וַיְחִי
VaYechi / And He Lived
Genesis 47:28-50:26
HafTorah Portion 1 Kings 2:1-12
Brit Chadasha 1 Peter 1:3-9

     Jacob/Israel wishes to be buried with the fathers and not in Egypt. Instead of ordering his son to do so, he kindly prompts the question; ‘if I have found favor…  ‘When the time drew near that Israel must die, he called his son Joseph and said to him, “Now if I have found favor in your sight, please put your hand under my thigh, and deal kindly and truly with me. Please do not bury me in Egypt, 30 but let me lie with my fathers; you shall carry me out of Egypt and bury me in their burial place.” Genesis 47:29-30. Finding favor was a common request in the Scriptures.
Psalm 90:17 ‘Let the favor of the Lord our God be upon us, and establish the work of our hands upon us; yes, establish the work of our hands!’
Psalm 5:12 ‘For you bless the righteous, O Lord; you cover him with favor as with a shield.’
Psalm 30:5 ‘For His anger is but for a moment, and His favor is for a lifetime. Weeping may tarry for the night, but joy comes with the morning.’
Genesis 6:8 ‘But Noah found favor in the eyes of the Lord.’
Proverbs 3:1-4 ‘My son, do not forget my teaching, but let your heart keep my commandments, for length of days and years of life and peace they will add to you. Let not steadfast love and faithfulness forsake you; bind them around your neck; write them on the tablet of your heart. So you will find favor and good success in the sight of God and man.’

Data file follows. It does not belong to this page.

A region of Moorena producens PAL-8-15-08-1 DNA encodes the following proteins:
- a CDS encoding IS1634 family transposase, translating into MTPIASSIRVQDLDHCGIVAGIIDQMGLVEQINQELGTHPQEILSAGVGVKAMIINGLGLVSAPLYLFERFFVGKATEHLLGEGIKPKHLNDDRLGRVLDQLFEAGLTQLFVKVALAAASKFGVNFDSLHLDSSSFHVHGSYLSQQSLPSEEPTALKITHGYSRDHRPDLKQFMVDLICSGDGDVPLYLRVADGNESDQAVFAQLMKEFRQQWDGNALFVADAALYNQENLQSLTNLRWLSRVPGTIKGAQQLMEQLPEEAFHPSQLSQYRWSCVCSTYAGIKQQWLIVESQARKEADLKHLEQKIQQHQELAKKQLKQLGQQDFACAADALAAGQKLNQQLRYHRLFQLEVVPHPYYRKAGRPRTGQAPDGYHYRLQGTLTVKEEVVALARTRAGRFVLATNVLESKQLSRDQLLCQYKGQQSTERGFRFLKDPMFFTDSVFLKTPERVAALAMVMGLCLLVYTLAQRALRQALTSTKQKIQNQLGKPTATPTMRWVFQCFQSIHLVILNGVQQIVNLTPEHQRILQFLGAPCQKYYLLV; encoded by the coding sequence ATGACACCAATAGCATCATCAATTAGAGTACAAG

Luke 2:52 ‘And Yeshua increased in wisdom and in stature and in favor with God and man.’
Proverbs 18:22 ‘He who finds a wife finds a good thing and obtains favor from the Lord.’
Genesis 39:4 ‘So Joseph found favor in his sight and attended him, and he made him overseer of his house and put him in charge of all that he had.’
Genesis 18:3 ‘And said, “O Lord, if I have found favor in your sight, do not pass by your servant.’
Proverbs 3:3-4 ‘Let not steadfast love and faithfulness forsake you; bind them around your neck; write them on the tablet of your heart. So you will find favor and good success in the sight of God and man.’
Psalm 106:4 ‘Remember me, O Lord, when You show favor to your people; help me when You save them…’
Esther 5:2 ‘And when the king saw Queen Esther standing in the court, she won favor in his sight, and he held out to Esther the golden scepter that was in his hand. Then Esther approached and touched the tip of the scepter.’
Luke 1:30 ‘And the angel said to her, “Do not be afraid, Mary, for you have found favor with God.’